Muir has endured a difficult year, quitting a training camp in South Africa and splitting with her coach Andy Young.
But arriving in Budapest, she said she was happy again and had her eyes on a medal to add to the silver at the Tokyo Olympics and bronze at last year’s Worlds in Eugene having previously been an also ran when it came to the outdoor major championships.
But the pace from Kipyegon proved too much for Muir, who fell back to sixth with 200m to go and maintained that position to the line
Mother-of-one Kipyegon, who had set three world records over three different distances in the course of just 50 days, was a class apart.
Ethiopia’s Diribe Welteji took silver with Sifan Hassan, who had fallen when within sight of gold in the 10,000m earlier in the championship and with her right elbow heavily bandaged, completed the podium. Ireland’s Ciara Mageean was agonisingly just outside the medals in fourth.
It meant a second night without a medal for the Great Britain team, whose count stands at a gold, silver and bronze.
Matt Hudson-Smith had left his last race towards the end of last month in London in a wheelchair – but insisted he was fit enough to take his place in the British squad for Budapest.
Despite the setback, he marked himself out as a serious medal contender for the 400m after producing a lifetime best to upstage former Olympic and world champion Kirani James in an impressive display in his semi-final.
A bronze medallist from last year’s Worlds, Hudson-Smith paced his run perfectly and eased up approaching the line but still clocked a PB of 44.26seconds. In the process, it also beat a European record for the event, which had stood for 36 years.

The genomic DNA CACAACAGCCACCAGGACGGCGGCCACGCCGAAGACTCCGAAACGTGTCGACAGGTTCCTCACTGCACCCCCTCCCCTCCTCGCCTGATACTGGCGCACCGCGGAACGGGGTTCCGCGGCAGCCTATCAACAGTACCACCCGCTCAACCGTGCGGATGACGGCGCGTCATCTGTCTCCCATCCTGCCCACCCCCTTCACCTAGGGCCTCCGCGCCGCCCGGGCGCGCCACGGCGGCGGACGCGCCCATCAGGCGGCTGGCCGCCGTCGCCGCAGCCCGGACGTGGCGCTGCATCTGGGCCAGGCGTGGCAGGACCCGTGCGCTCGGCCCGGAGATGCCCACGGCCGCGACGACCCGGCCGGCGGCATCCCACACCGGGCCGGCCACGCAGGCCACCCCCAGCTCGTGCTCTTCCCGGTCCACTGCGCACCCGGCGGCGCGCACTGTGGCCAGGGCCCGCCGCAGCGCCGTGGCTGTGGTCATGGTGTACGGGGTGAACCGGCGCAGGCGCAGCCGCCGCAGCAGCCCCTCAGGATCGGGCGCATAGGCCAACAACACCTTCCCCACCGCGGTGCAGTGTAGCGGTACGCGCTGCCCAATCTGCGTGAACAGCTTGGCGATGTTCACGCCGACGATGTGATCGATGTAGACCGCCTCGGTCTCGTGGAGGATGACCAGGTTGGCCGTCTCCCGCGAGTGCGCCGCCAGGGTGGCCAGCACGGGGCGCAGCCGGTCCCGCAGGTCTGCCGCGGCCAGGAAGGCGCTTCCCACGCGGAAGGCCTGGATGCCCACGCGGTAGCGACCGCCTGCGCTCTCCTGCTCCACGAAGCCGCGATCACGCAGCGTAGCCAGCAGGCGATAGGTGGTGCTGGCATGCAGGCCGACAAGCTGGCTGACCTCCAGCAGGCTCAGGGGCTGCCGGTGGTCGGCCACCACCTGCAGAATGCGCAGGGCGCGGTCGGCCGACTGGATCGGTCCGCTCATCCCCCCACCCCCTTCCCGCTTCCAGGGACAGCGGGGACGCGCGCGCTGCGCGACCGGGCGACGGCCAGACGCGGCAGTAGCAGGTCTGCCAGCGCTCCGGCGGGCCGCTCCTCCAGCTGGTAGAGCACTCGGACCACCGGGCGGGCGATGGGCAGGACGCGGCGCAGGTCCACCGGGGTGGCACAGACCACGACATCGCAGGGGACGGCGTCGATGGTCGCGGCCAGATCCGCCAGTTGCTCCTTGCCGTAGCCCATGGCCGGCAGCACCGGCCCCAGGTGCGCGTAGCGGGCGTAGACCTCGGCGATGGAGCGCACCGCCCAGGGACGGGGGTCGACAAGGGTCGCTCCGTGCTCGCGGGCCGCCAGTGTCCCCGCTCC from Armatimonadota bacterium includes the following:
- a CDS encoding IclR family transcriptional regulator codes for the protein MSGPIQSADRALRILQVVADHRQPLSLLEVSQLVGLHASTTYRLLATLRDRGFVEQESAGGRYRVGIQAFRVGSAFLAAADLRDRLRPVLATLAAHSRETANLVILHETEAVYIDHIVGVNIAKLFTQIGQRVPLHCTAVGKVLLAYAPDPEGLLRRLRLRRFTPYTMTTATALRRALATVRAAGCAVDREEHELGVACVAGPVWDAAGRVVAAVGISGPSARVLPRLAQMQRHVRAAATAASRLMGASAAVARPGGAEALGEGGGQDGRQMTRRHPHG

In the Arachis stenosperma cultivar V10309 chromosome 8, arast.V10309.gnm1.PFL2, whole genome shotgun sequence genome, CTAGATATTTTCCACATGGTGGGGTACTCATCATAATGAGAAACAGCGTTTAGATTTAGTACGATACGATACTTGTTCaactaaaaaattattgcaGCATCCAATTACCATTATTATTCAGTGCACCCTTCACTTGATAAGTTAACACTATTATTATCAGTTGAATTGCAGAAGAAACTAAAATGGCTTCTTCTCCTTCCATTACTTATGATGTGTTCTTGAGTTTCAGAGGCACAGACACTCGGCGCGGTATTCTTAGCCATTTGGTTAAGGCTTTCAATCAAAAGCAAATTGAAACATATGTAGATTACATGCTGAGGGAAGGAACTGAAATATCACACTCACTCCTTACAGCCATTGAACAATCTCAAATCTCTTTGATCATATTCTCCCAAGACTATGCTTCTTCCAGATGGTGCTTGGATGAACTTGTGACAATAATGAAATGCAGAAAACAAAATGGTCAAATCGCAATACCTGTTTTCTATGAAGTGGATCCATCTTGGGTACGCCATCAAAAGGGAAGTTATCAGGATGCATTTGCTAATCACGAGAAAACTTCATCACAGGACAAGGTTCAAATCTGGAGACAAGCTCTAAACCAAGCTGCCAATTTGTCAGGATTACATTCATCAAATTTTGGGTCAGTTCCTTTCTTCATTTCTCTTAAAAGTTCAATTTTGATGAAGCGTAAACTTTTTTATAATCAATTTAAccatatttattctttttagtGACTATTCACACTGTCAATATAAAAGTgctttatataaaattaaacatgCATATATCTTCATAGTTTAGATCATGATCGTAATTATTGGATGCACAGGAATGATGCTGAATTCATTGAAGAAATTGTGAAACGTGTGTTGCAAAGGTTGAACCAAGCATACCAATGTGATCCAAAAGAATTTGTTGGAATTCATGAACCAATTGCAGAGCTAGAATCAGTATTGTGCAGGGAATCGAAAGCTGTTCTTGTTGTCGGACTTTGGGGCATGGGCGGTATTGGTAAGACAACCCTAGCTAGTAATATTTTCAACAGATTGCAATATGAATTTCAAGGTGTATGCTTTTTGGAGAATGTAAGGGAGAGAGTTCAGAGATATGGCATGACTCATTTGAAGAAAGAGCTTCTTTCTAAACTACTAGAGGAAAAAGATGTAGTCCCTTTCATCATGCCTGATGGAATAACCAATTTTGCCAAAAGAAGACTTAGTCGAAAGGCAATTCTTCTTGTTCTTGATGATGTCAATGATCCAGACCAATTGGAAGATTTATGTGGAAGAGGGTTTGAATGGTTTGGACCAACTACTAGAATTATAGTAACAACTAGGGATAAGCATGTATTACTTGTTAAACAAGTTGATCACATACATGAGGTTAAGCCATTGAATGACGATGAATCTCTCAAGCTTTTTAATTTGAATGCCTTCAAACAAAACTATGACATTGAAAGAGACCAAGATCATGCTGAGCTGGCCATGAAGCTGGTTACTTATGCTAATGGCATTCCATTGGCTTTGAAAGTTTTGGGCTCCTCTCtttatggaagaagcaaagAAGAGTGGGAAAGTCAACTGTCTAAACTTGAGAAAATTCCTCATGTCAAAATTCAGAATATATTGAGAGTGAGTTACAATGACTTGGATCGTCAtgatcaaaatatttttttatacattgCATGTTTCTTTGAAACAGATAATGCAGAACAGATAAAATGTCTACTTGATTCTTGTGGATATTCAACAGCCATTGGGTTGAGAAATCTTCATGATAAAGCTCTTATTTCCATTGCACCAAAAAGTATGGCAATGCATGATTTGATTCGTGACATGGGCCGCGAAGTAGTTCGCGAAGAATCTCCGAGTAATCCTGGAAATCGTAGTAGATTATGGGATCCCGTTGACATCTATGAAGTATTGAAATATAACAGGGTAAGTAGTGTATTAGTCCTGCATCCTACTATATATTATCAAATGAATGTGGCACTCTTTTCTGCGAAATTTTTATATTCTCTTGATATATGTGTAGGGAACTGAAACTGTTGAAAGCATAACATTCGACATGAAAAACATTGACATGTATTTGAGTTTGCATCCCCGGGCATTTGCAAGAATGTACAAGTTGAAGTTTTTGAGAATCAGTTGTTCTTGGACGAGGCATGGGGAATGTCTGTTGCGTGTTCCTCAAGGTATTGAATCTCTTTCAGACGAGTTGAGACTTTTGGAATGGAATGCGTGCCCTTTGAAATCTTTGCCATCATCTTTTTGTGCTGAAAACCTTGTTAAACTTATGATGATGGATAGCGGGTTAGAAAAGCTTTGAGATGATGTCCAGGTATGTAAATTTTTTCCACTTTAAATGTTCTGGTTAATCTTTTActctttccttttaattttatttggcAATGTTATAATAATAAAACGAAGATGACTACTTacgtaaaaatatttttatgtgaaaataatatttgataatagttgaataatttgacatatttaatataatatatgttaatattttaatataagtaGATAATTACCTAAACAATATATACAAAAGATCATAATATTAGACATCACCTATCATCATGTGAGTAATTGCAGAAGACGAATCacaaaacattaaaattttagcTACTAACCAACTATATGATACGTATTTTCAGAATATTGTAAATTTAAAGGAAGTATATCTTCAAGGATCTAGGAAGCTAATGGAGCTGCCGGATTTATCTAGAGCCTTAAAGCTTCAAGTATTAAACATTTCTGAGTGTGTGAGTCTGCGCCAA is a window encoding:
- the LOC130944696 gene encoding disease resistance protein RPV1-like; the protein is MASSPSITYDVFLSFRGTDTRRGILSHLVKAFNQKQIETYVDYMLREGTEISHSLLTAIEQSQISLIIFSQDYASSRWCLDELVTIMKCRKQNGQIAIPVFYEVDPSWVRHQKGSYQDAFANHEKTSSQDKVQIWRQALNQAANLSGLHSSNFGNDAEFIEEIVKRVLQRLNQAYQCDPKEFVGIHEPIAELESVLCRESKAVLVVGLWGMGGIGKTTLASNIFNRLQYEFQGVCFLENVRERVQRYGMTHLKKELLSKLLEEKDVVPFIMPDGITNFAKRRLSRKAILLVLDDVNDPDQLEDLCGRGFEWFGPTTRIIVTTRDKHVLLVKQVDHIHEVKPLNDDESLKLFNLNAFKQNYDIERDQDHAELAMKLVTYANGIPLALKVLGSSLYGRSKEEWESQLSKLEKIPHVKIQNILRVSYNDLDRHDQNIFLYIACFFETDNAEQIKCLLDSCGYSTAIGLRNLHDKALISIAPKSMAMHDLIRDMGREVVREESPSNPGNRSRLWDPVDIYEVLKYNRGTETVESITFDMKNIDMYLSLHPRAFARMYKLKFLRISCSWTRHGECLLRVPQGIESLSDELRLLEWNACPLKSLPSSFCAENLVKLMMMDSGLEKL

Afterwards, he played down the importance of his time. He said: “I will be happy when I get that medal. As for today, that is just job done. I just need to get that medal now. I am really happy to have made it and it is all about getting that medal on Thursday.”
All three British men are through to the final of the 800m after qualifying from their heats.
Max Burgin and Ben Pattison were both runners-up in their heats while Daniel Rowden described himself as “fortunate to get through” having had to jostle for position to get one of the automatic qualifying spots.
For Burgin, for whom injury struck at both last year’s Worlds and the Commonwealth Games, described his return to a major championship as “a long time coming”.
He said: “It has been frustrating missing all these major championships over the last couple of years, so it feels great that I have finally made it. I made it to the start line and got into the semis so it is already an improvement on last year. “
Jessie Knight, though, missed out on one of the fastest losers spots for a place in the final of the 400m hurdles.